Now his days are devoted to the young men and women who represent the No. 6-ranked public school in the nation.
Dr. Ray is the third full-time team physician employed by UC Davis Intercollegiate Athletics. The first, Dr. David Cosca, oversaw the sports medicine program during the transition to Division I athletics in 2007. After his retirement in 2015, Dr. Melita Moore stepped in and kick-started many of the sports medicine projects in effect today.
"Now I get to bring in my own ideas and my own enthusiasm," he adds.
Since arriving to Davis on July 1, 2017, Dr. Ray has already implemented three major additions to the program this year.
The first integrates a urine specific gravity algorithm to detect and manage the health of student-athletes affected by the sickle cell trait, a genetic allele that can cause death due to dehydration.
The sports medicine program is also moving forward with having all physical examinations on campus and conducted by a board certified sports medicine doctor, which has never occurred before at UC Davis.
Third, the program is instituting pre-participation electrocardiograms.
"Sudden cardiac death in student-athletes is a real issue nationwide. A Division I men's basketball athlete, particularly of African descent, is more likely to die of sudden cardiac death on the court than they are in a motor vehicle collision. That is just absolutely insane. So we need to do everything in our power to keep these kids safe, happy, and doing the things that they love."
Starting in December, UC Davis Medical Center residents will rotate, and participate in the first elective for college sports medicine. It will later evolve into a full-time fellowship, training physicians to become the next generation of cutting-edge sports medicine doctors.
In five-to-10 years, though, he envisions something much greater - a sports medicine institute. Not just a sports doctor checking in, checking out and calling it a day.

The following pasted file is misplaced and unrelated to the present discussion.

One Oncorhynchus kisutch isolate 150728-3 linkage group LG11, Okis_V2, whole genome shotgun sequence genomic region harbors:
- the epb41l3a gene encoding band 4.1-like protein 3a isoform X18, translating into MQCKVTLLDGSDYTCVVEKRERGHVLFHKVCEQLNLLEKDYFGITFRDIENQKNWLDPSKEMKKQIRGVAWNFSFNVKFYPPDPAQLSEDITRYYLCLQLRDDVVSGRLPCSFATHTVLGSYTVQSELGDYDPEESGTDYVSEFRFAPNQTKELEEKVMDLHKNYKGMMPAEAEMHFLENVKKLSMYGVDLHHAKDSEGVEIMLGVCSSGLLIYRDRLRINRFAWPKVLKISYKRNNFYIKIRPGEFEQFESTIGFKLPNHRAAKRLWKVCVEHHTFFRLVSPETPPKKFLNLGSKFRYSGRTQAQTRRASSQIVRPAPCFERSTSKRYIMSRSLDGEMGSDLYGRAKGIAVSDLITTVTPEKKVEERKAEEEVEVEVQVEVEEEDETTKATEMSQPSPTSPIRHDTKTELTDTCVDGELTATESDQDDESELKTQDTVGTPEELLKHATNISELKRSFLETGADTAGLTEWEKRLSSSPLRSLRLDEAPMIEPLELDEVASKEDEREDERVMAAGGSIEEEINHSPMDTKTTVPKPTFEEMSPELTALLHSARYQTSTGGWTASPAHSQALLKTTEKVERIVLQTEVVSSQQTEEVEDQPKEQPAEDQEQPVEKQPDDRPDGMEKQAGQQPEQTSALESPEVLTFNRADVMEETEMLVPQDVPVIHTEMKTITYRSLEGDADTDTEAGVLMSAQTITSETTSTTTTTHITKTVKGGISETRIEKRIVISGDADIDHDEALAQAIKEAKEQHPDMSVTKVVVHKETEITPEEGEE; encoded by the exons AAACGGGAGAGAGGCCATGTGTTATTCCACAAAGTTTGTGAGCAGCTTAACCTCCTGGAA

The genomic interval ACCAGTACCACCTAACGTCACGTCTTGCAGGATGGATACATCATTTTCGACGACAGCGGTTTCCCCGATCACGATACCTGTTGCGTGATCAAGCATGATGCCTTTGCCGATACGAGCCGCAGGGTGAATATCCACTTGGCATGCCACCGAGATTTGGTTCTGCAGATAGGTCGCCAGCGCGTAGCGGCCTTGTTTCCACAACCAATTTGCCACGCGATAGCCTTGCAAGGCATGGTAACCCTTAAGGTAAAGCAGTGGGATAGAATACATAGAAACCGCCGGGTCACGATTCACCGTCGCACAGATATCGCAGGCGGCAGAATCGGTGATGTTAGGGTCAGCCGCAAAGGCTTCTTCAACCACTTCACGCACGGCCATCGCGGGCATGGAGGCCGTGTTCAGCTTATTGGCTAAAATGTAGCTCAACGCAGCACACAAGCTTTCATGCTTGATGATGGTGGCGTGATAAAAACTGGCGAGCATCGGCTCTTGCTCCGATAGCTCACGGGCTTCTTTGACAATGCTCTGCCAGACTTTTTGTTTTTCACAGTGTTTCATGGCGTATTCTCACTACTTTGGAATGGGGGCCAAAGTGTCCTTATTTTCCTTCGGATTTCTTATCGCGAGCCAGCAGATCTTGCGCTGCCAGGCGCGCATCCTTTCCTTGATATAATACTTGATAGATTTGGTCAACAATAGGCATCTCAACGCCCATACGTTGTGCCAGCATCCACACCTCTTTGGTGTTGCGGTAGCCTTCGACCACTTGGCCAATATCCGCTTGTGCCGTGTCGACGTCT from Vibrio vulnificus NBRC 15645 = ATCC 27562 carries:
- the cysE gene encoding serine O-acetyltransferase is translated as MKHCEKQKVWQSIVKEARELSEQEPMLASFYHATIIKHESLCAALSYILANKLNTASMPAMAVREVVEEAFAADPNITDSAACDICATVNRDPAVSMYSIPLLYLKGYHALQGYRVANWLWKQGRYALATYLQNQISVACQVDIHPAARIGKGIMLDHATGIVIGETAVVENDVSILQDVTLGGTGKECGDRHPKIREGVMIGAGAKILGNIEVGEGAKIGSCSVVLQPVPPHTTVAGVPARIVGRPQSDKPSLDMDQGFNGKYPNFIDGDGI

Dr. Ray's goal is to have undergraduate and graduate programs involved in sports medicine, conducting research, executing high-quality studies and publishing data. He wants people at UCLA, Stanford and UC Berkeley quoting literature derived from the sports medicine institute on how Davis is getting concussions asymptomatic in seven instead of 10 days, or how UC Davis is able to grade hamstring strains based on their ultrasounding abilities, which will allow student-athletes to return to competition in a more timely manner.
"I think that once we become recognized as a research powerhouse in sports medicine, that will give us the opportunity to educate the West Coast, the country and the world on the best sports medicine practices. I think that will have direct benefits to our athletes, and the university as a whole," he added.
As excited as Dr. Ray is about these plans, he recognizes he cannot execute everything alone.
"My biggest strength is recognizing my own limitations and understanding how important it is to have people around me that are masters and working really hard. I know that I can't do it myself, and that I need the support of my amazing wife and support of my team.
"I'm here to be a medical doctor and I rely on the strengths of athletic trainers, physical therapists, strength and conditioning coaches to do everything that is within their craft. I practice medicine, and they bring crucial components of sports medicine to the table."
His lofty goals and humility fit right in with UC Davis' culture, just like his demeanor when student-athletes find Dr. Ray biking to football practice in a suit.